Given rounding error, a randomly assigned base should presumably be assigned the ASCII character “B”. Probabilities of error greater than 0.75 make little sense, and we would not expect to observe them. Indeed, given that the “@” character is used in FASTQ header lines, Illumina has a very good reason to exclude them.

In short, we are yet to be convinced whether there is actually a 1.5+ variant of Illumina quality scores. Even if there is, the ASCII characters (and associated quality scores) still seem to retain their natural interpretation — as actual probabilities of error. Until this situation is clarified, we have decided not to make any alterations to the SolexaQA code.

In the 1.8+ pipeline, Illumina have extended their quality scores from 40 to 41. The Phred scores retain their natural interpretation, and the SolexaQA package can accommodate these larger Q values.


Can the SolexaQA package be used on 454 and Ion Torrent data?

Yes, the DynamicTrim and LengthSort programs can handle 454 and Ion Torrent data.

As of June 2011, both 454 and Ion Torrent data have been made available in Sanger FASTQ format. DynamicTrim and LengthSort can therefore process these datasets. Note that SolexaQA itself is restricted to data from Illumina systems.

BGI has released example Ion Torrent data for Escherichia coli isolate TY-2482. Here are untrimmed and trimmed datasets for comparison.

The following graph shows the distribution of read lengths before (black) and after (red) dynamic read trimming (P = 0.05). Note that early release Ion Torrent data is still subject to relatively high error rates, particularly around homopolymer repeats.

Ion Torrent Data Quality

Can the SolexaQA package handle different header line formats?

Yes, all three programs in this package are being continually updated to handle different file formats released by Illumina, including changes in the header lines.

A major change occurred with the release of Illumina’s CASAVA 1.8. Header lines that formerly looked similar to this:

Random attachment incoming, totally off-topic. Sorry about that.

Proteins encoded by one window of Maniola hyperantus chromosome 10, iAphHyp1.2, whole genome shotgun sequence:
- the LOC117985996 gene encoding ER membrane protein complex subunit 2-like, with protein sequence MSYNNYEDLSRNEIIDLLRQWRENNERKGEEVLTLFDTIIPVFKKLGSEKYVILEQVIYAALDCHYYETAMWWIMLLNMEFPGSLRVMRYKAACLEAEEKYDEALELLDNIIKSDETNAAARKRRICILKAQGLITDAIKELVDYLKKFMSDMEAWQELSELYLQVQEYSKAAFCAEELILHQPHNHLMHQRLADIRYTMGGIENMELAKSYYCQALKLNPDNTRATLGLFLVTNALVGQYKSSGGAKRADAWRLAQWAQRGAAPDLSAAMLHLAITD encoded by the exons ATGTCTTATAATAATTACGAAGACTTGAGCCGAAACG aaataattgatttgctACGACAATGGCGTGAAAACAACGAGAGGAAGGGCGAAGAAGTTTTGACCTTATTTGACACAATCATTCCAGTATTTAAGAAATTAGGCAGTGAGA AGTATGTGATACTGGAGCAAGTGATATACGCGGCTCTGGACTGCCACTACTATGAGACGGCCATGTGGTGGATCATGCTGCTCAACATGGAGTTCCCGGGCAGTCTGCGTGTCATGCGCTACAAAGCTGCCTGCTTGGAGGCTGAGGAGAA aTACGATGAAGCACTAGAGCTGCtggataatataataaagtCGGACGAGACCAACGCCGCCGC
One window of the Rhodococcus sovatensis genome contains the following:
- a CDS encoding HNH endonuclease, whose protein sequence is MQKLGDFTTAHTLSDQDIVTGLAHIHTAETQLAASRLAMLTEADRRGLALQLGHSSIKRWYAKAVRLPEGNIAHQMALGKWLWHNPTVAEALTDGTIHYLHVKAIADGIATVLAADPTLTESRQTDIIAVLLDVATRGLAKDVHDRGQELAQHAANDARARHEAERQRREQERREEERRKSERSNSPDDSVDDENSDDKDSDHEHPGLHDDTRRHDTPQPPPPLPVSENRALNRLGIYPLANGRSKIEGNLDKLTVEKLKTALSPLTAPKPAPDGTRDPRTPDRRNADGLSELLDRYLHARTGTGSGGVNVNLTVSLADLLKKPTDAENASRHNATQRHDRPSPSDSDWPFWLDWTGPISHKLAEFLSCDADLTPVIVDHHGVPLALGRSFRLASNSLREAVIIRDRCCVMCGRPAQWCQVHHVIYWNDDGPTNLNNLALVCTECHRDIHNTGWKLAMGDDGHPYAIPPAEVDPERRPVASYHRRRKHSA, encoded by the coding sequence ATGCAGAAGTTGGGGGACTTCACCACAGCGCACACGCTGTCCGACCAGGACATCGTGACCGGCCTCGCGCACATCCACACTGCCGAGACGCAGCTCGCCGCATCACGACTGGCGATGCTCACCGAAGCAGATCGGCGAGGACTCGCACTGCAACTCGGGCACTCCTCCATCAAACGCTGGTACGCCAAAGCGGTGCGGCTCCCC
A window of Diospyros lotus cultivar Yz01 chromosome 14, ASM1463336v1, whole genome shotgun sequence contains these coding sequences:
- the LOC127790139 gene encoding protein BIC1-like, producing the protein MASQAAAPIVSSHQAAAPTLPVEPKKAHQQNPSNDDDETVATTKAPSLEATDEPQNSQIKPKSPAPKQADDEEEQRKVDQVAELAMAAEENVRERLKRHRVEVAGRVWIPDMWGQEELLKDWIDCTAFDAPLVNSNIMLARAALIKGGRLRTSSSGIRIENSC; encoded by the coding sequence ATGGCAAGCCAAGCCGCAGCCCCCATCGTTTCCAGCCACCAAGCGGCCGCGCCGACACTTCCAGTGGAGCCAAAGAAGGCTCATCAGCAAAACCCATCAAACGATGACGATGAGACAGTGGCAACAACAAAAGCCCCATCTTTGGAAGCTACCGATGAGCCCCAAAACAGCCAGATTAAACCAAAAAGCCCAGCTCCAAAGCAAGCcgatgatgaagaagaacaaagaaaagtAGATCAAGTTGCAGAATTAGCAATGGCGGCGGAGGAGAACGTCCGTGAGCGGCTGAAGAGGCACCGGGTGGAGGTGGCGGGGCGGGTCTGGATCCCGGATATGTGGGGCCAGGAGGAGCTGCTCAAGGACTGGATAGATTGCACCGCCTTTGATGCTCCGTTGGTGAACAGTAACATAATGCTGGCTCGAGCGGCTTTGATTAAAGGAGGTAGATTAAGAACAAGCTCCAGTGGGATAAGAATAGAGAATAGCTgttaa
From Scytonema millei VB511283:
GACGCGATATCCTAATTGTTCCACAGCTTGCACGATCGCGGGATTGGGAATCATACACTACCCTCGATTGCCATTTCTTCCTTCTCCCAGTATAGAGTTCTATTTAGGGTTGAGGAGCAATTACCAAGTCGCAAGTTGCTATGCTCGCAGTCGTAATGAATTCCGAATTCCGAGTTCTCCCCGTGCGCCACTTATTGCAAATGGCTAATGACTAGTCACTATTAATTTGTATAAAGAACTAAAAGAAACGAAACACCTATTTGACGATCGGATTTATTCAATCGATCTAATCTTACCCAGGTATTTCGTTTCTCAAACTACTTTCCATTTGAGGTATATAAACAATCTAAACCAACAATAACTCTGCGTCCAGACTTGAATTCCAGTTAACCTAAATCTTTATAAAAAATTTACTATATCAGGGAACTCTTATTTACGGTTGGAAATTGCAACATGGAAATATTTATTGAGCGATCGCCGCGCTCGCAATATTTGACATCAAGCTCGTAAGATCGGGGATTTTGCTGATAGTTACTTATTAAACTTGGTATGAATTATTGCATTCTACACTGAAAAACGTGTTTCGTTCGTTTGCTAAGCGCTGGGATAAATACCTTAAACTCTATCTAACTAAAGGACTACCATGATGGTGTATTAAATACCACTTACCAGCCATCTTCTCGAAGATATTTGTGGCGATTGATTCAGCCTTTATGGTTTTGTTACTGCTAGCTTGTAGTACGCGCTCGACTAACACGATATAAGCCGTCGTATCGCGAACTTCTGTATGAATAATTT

@EAS139-23_0002:1:100:1142:10040#ATCACG/1

changed to something like this:

@EAS139:136:FC706VJ:2:2104:15343:197393 1:Y:18:ATCACG

As of CASAVA 1.8, Illumina has also released data solely in Sanger FASTQ format.

Note that Illumina is perversely fond of changing its read header lines (and number of tiles), often for no obviously good reason. To date, we have encountered — and changed the SolexaQA code to accommodate — the following header line variants:

@AGRF-23_0002:1:100:1142:10040#0/1
@114222772_110210mm_lane7.txt_SN603_WA003:7:1:2036.50:19999.80#0/1
@114222772_110210mm_lane7:7:1:2036.50:19999.80#0/1
@txt_SN603_WA003:7:1:2036.50:19999.80#0/1
@7.t:7:1:2036.50:19999.80#0/1
@HWUSI-EAS1758R:18:62RU0AAXX:5:1:1030:952 1:N:0:
@EAS139:136:FC706VJ:2:1101:15343:197393 1:Y:18:ATCACG
@SRR001666.1 071112_SLXA-EAS1_s_7:5:1:817:345 length=36
@HWI-ST938:49:B01D4ACXX:5:1101:2169:194234
@HWI-EAS209_0025_FC427:6:1:1041:14884#ACAGTG/2
@M00143:1:000000000-A0AH7:1:1:16598:1320 1:N:0:1

We are aware of three further variants that SolexaQA does not currently support:

@8:1:670:774
@USI-EAS45-42B86AAXX:7:1:1793:1105:0:1:0
@SRR797058.1 HWI-ST600:227:C0WR4ACXX:7:1101:16297:2000/1

Note that these variants have no unique identifiers to distinguish between them, and considered together, there is no way to identify the correct tile number for all of these variants (either 1 or 1101 in the examples above). Consequently, the ability of the SolexaQA package to analyze all FASTQ variants ever released by Illumina is limited.

Data from the Sequence Read Archive (SRA) is a special case. SolexaQA will run these files if extraneous characters added by the SRA are stripped out ("SRR797058.1 " in the example above).